g1-small Shared-core machine type with 0.5 virtual CPU, 1.70 GB of memory, backed by a shared physical core. 0.5 1.70 4 (16 in Beta) 3

1For the n1 series of machine types, a virtual CPU is implemented as a single hardware hyper-thread on a 2.6 GHz Intel Xeon E5 (Sandy Bridge), 2.5 GHz Intel Xeon E5 v2 (Ivy Bridge), 2.3 GHz Intel Xeon E5 v3 (Haswell), or 2.2 GHz Intel Xeon E5 v4 (Broadwell).

2Persistent disk usage is charged separately from machine type pricing

432-core machine types are not available in Sandy Bridge zones.

564-core machine types are only available in Haswell and Broadwell zones.

Larger machine types

In 2017, Compute Engine will offer new machine types with up to 1TB of memory. These machine types are ideal for resource-intensive workloads and offer more options for demanding applications. Watch this page for updates or contact the sales team for more information.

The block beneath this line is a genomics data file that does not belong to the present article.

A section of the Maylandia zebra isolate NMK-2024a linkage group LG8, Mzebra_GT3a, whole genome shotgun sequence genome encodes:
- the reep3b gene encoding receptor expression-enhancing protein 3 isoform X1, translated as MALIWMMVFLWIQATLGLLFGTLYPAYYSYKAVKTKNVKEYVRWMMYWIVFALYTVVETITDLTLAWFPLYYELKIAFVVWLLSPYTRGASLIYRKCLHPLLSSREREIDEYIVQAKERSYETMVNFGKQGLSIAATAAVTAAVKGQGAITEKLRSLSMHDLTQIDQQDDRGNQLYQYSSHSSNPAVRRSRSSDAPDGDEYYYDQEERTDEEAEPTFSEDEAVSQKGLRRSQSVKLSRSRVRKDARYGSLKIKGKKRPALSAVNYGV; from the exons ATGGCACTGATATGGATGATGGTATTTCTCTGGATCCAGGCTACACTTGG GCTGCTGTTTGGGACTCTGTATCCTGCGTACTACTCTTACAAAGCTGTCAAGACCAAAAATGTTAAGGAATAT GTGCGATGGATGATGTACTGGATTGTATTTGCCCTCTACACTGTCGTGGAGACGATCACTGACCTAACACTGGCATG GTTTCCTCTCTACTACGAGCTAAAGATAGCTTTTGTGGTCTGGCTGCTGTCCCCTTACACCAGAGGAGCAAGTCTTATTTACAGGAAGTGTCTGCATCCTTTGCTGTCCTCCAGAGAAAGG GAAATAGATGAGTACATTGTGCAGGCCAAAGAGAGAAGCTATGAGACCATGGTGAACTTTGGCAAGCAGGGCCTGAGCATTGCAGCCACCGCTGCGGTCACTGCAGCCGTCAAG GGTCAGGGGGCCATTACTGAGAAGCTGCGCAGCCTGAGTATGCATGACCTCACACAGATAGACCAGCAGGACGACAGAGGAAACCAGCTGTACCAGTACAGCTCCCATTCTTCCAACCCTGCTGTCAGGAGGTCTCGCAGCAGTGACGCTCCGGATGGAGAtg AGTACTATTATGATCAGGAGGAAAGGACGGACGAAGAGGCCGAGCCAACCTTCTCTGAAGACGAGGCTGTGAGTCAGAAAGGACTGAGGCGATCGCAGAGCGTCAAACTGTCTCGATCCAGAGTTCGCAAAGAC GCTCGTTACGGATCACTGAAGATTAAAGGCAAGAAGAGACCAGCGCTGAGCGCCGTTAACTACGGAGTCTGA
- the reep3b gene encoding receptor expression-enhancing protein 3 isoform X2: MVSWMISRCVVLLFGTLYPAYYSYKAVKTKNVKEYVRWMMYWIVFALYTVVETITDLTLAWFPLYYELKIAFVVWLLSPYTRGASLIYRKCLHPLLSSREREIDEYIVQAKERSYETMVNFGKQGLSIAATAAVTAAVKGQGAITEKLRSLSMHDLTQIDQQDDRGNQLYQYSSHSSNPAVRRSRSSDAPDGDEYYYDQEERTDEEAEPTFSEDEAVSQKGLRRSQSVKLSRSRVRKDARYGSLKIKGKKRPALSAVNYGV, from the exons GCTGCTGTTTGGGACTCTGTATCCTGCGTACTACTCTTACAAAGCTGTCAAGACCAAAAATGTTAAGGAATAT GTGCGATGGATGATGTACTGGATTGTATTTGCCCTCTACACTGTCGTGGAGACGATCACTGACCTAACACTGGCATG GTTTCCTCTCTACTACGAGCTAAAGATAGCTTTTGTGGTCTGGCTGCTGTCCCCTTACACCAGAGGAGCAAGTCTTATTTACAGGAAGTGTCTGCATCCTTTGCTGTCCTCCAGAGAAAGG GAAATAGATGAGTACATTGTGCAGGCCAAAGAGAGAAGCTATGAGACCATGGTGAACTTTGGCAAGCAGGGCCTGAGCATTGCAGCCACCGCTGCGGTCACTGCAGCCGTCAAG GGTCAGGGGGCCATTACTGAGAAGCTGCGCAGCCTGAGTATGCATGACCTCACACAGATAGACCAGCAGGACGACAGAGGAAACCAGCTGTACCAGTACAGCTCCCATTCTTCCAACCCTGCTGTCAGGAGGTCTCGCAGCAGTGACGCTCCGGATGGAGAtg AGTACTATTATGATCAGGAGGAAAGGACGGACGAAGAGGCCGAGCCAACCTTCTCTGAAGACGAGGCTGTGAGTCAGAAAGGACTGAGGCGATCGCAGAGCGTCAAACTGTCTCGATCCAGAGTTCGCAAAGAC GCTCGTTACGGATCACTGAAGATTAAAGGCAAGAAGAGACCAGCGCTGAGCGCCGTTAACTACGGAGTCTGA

Custom machine types

If none of the predefined machine types match your needs, you can independently specify the number of vCPUs and the amount of memory for your instance.

Custom machine types are ideal for the following scenarios:

  • Workloads that are not a good fit for the predefined machine types that are available to you.
  • Workloads that require more processing power or more memory, but don't need all of the upgrades that are provided by the next larger predefined machine type.

It costs slightly more to use a custom machine type than an equivalent predefined machine type, and there are still some limitations in the amount of memory and vCPUs you can select. Read Creating an Instance with a Custom Machine Type for all the details.

GPUs and machine types

You can attach GPU dies to any non-shared-core predefined machine type or custom machine type that you are able to create in a zone. However, instances with lower numbers of GPU dies are limited to a maximum number of vCPUs. In general, higher numbers of GPU dies allow you to create instances with higher numbers of vCPUs and system memory. See GPUs on Compute Engine for details.